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Memorial Day – Connecting it to a face and name

My wife and I had some errands to run today so we loaded up the cruiser, put a leash on the dog, grabbed a handful of cameras and hit the road.  One of the stops we made was a local cemetery with a military section in it.  We made this one of our stops to pay our respects and reflect for a while.

For me it’s hard to describe the feeling in seeing a military headstone with a flag fluttering in the breeze in front of it.   Gratitude for their service, humbled by the cost those who died in service paid, a little patriotic pride, a little sadness that humanity still seems to need “wars” to co-exist on this little spot in the cosmos.

There was one that caught my eye, an unusual name that I had just seen the night before – one of the news stations was scrolling names of the fallen soldiers since the turn of the century, and I remembered this one – Dimitri, it just caught my eye on the news broadcast for being unique.   I was startled to read Dimitri’s name as I was walking the line.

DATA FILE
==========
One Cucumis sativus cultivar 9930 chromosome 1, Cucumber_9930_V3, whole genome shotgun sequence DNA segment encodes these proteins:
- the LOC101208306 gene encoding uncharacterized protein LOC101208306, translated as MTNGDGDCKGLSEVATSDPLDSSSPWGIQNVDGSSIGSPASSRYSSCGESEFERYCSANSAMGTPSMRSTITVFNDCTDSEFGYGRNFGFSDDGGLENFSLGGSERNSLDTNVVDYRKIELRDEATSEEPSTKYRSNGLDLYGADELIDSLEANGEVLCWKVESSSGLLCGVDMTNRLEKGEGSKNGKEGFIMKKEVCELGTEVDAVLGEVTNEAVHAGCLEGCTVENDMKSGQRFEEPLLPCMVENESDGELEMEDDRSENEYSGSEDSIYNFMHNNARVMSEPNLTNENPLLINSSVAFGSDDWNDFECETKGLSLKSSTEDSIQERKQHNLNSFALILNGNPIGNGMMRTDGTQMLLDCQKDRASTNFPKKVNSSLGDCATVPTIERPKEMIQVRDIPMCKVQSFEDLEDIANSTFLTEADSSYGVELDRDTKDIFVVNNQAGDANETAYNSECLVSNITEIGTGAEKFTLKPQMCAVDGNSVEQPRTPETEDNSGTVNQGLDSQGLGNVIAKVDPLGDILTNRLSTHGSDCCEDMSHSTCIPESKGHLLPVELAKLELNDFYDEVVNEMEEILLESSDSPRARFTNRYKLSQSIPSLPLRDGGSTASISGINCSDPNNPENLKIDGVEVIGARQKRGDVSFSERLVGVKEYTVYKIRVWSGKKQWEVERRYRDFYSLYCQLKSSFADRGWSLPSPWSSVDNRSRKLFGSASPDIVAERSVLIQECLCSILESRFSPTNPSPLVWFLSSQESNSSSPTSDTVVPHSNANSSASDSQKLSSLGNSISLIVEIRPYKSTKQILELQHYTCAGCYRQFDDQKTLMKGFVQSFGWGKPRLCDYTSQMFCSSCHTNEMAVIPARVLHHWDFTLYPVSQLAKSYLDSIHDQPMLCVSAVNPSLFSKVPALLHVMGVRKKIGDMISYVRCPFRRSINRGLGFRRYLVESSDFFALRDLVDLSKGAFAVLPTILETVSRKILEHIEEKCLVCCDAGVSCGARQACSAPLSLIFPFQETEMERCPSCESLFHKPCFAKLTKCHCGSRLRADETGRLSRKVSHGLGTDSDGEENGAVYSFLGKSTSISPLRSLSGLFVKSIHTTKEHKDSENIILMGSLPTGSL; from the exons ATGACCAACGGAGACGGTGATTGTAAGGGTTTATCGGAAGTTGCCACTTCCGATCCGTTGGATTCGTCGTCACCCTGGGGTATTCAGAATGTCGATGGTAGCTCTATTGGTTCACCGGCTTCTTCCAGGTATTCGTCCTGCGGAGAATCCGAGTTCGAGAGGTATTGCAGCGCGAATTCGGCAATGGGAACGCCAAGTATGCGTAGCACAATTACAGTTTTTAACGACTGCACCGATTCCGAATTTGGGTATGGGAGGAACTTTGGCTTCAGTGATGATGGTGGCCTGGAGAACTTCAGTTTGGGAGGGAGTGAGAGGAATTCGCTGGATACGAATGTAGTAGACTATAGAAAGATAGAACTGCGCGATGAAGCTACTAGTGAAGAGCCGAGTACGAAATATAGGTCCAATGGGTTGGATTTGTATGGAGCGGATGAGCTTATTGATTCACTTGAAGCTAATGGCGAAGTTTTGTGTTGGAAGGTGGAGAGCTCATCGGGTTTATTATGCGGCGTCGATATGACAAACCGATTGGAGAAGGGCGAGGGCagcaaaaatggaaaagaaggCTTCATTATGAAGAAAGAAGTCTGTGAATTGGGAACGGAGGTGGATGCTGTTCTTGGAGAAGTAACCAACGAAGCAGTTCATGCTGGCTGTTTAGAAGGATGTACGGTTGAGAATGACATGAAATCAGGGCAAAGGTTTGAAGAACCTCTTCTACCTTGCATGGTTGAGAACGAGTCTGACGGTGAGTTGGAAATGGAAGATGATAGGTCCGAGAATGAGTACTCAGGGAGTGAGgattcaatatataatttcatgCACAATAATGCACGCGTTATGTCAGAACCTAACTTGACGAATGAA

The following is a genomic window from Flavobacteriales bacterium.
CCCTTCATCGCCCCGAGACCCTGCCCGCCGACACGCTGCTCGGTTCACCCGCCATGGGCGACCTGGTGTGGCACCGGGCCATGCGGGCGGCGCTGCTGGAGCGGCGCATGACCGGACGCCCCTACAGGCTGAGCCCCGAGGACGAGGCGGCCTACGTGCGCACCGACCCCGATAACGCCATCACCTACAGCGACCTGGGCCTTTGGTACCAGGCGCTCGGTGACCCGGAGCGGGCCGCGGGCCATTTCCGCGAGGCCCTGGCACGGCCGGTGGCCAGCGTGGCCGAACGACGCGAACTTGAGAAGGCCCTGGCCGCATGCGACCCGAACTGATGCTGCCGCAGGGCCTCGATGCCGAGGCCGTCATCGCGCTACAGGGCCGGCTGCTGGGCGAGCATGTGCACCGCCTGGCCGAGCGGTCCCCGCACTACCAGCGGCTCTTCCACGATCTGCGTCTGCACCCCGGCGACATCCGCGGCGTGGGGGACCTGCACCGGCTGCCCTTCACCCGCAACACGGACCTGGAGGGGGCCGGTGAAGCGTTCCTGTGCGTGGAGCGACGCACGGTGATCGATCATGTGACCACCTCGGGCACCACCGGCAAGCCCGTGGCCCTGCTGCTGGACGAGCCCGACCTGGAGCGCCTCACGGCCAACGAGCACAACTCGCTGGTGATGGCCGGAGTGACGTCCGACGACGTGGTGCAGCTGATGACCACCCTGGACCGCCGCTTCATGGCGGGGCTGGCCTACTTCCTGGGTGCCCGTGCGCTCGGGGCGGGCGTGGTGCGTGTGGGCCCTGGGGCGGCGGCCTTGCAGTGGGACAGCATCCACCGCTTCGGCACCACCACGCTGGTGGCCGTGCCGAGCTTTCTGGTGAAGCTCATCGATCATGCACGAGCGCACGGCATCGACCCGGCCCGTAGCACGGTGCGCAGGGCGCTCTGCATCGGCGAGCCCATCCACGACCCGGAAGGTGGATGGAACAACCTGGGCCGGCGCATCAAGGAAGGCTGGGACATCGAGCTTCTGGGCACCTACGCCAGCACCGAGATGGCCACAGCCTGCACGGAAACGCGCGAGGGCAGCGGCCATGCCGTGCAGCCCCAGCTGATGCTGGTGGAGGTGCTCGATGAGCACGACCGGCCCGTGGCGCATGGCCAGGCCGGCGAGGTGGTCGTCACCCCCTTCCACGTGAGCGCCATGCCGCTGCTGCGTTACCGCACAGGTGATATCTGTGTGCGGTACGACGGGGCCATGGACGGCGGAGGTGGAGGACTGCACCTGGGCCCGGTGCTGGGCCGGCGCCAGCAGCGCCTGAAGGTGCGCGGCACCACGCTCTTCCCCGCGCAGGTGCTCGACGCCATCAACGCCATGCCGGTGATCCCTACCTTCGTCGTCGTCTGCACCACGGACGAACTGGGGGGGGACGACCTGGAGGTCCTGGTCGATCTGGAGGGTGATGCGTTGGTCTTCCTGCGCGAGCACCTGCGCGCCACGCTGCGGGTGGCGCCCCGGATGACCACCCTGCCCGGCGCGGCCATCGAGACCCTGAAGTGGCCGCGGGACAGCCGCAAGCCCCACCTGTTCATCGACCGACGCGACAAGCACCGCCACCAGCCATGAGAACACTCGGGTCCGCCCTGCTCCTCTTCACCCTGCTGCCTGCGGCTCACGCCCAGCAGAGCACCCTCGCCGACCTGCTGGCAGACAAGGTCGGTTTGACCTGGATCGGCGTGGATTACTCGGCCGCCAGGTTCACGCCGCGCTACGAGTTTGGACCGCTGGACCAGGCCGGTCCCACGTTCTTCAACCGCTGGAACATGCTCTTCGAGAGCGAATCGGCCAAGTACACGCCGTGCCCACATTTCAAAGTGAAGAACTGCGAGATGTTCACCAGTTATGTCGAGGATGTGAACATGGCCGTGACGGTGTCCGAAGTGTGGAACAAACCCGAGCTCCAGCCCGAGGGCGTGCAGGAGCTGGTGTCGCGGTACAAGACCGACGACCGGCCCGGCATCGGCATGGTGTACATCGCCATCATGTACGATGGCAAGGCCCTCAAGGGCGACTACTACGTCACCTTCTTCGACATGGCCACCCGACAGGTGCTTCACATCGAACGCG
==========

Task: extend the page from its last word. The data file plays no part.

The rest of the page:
I decided to find out a bit more about Dimitri, this young man who passed away just a month after turning 21.

Dimitri was a gearhead – restoring a 300zx when he was home.   He had been in the army for 4 years and was a loader and then gunner on M1 tanks and made it to the rank of Sergeant.   He was a russian immigrant who citizenship was granted posthumously.

I never met Dimitri, but today I paid my respects to him and thanked him for volunteering to serve and protect the country he loved, even though it wasn’t his birth country. I never met Dimitri but today his story brought a tear to my eye. I the rows of graves, each of those flags marks another story.

Dimitri’s Bio
http://www.m1sokol.com/bio.php

Denver Post article
http://www.denverpost.com/ci_5992002?source=pkg

Interview with Dimitri’s mother for the “Before they where Soldiers” airing